Pervez Musharraf released from house arrest after six months
Former Pakistani military ruler Pervez Musharraf has been released from house arrest and is free to move around the country, prison officials say.
It comes days after Pervez Musharraf was bailed over the 2007 army operation to oust militants from Islamabad’s Red Mosque – the last legal case against him.
However, the former general remains on a government exit control list and cannot leave the country.
It is also unclear if Pervez Musharraf will leave the house because of threats to his life.
Pervez Musharraf’s seven-month house arrest was unprecedented in a country which has been ruled by the military for more than half of its history.
Speaking on Monday, his lawyer said Pervez Musharraf had no intention of leaving Pakistan. He has consistently maintained that all the charges against him are politically motivated.
Prison official Wajad Ali is quoted by the Associated Press news agency as saying that prison guards were withdrawn on Wednesday night from Pervez Musharraf’s villa on the outskirts of Islamabad.
On Monday the court approved bail in the case on condition Pervez Musharraf paid bonds totaling $2,000.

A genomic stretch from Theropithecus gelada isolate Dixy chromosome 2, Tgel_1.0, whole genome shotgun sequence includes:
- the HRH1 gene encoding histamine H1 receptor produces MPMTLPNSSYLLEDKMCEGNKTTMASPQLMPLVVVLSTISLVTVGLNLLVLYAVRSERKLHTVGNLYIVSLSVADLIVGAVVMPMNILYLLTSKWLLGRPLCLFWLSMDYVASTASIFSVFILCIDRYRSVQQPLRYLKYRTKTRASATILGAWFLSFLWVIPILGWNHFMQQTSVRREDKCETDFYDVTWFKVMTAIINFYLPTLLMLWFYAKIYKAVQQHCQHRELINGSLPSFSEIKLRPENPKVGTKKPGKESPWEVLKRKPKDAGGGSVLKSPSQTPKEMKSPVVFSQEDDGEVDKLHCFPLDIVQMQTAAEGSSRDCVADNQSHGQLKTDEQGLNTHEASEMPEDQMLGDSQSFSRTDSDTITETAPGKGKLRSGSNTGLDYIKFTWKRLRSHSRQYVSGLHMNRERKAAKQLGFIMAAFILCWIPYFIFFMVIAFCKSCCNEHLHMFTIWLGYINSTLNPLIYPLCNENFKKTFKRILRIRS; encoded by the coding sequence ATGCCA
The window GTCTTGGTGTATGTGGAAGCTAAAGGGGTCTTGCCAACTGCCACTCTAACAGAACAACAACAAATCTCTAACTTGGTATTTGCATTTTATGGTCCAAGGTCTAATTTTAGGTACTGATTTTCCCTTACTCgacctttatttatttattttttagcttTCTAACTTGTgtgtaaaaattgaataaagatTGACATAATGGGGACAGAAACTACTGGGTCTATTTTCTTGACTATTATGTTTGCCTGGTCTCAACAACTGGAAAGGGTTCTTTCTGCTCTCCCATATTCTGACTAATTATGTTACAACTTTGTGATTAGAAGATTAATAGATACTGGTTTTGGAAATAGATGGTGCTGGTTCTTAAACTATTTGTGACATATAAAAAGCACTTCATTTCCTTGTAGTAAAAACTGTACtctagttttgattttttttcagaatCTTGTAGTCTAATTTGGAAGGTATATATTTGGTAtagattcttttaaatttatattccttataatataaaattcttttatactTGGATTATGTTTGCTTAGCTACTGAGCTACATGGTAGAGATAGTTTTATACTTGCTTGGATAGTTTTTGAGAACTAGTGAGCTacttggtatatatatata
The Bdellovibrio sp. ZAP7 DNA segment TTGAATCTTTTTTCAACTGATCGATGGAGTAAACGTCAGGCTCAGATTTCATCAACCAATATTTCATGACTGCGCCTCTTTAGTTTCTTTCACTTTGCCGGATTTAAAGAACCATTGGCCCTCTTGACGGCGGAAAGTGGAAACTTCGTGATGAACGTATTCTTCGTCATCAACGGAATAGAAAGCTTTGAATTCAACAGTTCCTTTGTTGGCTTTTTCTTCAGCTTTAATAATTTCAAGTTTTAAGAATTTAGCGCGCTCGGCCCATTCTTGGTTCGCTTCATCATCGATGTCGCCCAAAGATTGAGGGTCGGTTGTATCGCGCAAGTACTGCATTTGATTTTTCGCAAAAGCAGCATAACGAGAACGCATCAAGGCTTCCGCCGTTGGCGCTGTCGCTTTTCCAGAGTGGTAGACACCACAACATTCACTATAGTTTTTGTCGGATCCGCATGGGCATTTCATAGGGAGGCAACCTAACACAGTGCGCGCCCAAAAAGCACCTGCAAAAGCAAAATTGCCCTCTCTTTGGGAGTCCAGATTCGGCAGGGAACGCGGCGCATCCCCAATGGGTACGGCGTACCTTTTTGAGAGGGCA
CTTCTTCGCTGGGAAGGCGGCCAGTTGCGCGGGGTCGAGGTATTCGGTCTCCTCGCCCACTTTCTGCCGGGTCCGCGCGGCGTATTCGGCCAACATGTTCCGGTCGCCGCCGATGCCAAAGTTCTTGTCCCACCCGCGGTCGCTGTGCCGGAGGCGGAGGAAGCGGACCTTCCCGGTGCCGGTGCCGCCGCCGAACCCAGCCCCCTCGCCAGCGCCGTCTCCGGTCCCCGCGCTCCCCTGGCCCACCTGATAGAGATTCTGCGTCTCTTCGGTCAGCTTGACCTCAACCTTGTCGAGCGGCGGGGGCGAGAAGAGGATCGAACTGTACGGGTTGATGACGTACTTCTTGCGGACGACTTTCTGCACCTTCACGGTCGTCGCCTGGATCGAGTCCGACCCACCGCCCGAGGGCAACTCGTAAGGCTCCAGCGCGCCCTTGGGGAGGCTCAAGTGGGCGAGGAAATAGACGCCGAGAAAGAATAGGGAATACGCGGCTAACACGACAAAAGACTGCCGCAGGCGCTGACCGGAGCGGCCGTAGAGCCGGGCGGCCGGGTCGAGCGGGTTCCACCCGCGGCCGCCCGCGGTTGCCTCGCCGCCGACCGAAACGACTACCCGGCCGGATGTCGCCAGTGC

The operation ordered by Pervez Musharraf on the besieged Red Mosque left a cleric and more than 100 others dead, and fuelled a deadly militant insurgency inside Pakistan which rages to this day.
Earlier this year, Pervez Musharraf returned to Pakistan from self-imposed exile to fight elections – which were won by Nawaz Sharif, the man he ousted in his 1999 coup – but swiftly ran into trouble.
He was barred from running in the general election, and was placed under house arrest in April in the first of a series of cases relating to his time in power from 1999-2008.
Pervez Musharraf faces murder trials over the assassination of former PM Benazir Bhutto and Baloch tribal leader Nawab Akbar Bugti. He has also been charged over his attempt to sack the higher judiciary in 2007 – he has been bailed in all three of those cases.
Separately, the Sharif government said in June that it planned to try him for treason – but a formal complaint in that case has still to be lodged.
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